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  1. #1
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    Wyoming Region R Archery Mule Deer

    Greetings!

    I'm new here and looking for some advice. I'm from Ohio and am planning my first trip out west this year to bowhunt mulies. I've put in for the draw in Region R.

    Does anyone have any recommendations on what units would be best to try? I'm in good shape and not afraid of working hard for a shot.

    Thanks!

  2. #2
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    Howdy #22, welcome.
    Grand Slam #1005 + 2: Dall (1986 Yukon), Fannin/Stone (1987 Yukon), Bighorn (1988 Colorado Unit S-26), Stone (1995 British Columbia), Desert (2001 Nevada Unit 161), Bighorn (2009 Wyoming Unit 5)

  3. #3
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    Head on over to the Nevada 2014 draw results thread and tell us about yourself, since that's the happening thread!!
    #KEYSTONE

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    TALL, WIDE and HANDSOME

  4. #4
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    Oh sweet, Region R is kindof where I grew up. I haven't been back in a while, but I love the area. I think it was area 50 for Mule Deer we went to. There are areas that where you can backpack or horse ride in forever and never see a soul, or stay within a couple miles of a pretty good road. The Red Gulch Road in Area 46 out Greybull goes to one of my favorite spots at the Paint Rock Lakes. The Wilderness Boundary is kindof close to that area, but there is still a lot of country that isn't Wilderness and even some game management areas right close. I like those management areas, some don't though. I am not sure how the deer quality is, but it is a cool spot. There are a lot of trails and turn offs and places to go out on your own from that main road. Area 50 is the same way Forest Road 10 goes right along the divide, so as long as a you stay west of the road, there are tons of places to go wander off to and still stay in Region R. That one is not quite as good of a road, so muddy roads might be a little problem. I have never done that to get out work and don't recommend it. Probably should double check the Region boundaries especially, its been a few years. Good luck.

  5. #5
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    Take a camera it's some of the most beautiful country in the world IMO!!!
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    TICK
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  6. #6
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    Very cool!...Thanks for all of the info!!

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    I did a quick scouting trip there a couple years ago the first of Oct. I was not impressed at all with game sightings, didnt see any from the road and only a handful of doe and a couple small bucks when I went in to hike. I did see hunters camps and a few hunters riding ATV's. Watch out for the sheep and their dogs, I thought they were gonna eat my truck one day!!

    The country is beautiful and Im sure you will find some deer when you start looking really hard, but unless things have changed drastically the numbers in the northern units seem pretty low, I didnt venture south any.

    Weather will be a factor Im guessing, if its warm I would stay up high but if you go later and get some nasty weather it wouldnt hurt to check the lower boundary. Heck, it wouldnt hurt to drive down low one day and look to find some access points for the lower elevations. Maybe find a hay field they feed in and hunt them in a draw....to do this you would for sure need to hike in a few miles, likely from up high which would be tough getting one out if you killed.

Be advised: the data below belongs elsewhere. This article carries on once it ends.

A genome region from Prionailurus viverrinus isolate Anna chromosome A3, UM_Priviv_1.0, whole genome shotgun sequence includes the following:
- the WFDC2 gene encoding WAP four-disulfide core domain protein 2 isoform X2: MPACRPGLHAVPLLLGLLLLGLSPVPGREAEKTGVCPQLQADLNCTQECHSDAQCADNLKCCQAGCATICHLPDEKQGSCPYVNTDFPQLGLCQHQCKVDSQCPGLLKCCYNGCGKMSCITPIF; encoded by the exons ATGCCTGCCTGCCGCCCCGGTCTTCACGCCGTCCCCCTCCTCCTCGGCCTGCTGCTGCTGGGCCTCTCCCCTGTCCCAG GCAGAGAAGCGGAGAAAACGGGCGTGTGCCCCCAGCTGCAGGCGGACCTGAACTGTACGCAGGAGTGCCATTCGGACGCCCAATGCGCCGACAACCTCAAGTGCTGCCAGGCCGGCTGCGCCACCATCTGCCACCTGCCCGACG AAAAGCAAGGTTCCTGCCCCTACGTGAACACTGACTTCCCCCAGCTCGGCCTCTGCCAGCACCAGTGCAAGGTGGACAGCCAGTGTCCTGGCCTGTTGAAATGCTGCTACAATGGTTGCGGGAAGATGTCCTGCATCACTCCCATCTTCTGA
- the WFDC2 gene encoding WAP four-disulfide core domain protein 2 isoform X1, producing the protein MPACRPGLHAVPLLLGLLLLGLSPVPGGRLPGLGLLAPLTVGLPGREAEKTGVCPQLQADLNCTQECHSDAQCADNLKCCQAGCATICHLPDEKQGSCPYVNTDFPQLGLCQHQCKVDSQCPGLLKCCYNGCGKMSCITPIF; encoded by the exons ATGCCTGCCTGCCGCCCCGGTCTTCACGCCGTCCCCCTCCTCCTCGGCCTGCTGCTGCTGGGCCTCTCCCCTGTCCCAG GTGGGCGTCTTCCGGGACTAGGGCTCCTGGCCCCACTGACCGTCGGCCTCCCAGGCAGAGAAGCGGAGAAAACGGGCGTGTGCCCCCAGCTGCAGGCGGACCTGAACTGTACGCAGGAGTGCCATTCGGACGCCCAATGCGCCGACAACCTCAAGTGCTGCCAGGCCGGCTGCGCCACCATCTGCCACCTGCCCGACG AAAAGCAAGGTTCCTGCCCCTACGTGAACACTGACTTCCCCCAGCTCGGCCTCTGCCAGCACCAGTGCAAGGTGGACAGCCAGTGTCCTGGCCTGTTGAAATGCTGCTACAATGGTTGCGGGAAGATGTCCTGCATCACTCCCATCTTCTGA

8. #8
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    Good advise AT Hiker. The sheepherders are more reclusive than the sheep. They are hard to find. Sheep graze pretty close to the ground. I think they compete more for food with deer than cattle do. I am not sure on that subject. If you see sheep in an area there probably are not many other animals. That topic has been on other posts with better info. Its probably worth a call to see about the grazing rotation. That side of the mountain is a rain shadow desert, so good feed is prime real estate. They do try to get the animals rounded up before rifle hunting season usually I think. By the way... did you hike the AT or part of it? That would be really cool.

  9. #9
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    Quote Originally Posted by Againstthewind View Post
    Good advise AT Hiker. The sheepherders are more reclusive than the sheep. They are hard to find. Sheep graze pretty close to the ground. I think they compete more for food with deer than cattle do. I am not sure on that subject. If you see sheep in an area there probably are not many other animals. That topic has been on other posts with better info. Its probably worth a call to see about the grazing rotation. That side of the mountain is a rain shadow desert, so good feed is prime real estate. They do try to get the animals rounded up before rifle hunting season usually I think. By the way... did you hike the AT or part of it? That would be really cool.
    For sure, where there were sheep there were 0 game, most all livestock compete for feed with the native critters and sheep more so than others.

    I am section hiking the AT, if I didnt hunt I could prob do a thru hike but no way am I missing Spring and Fall hunting season! Longest section I have done so far is a tad over 200 miles in 11 days.

 

 

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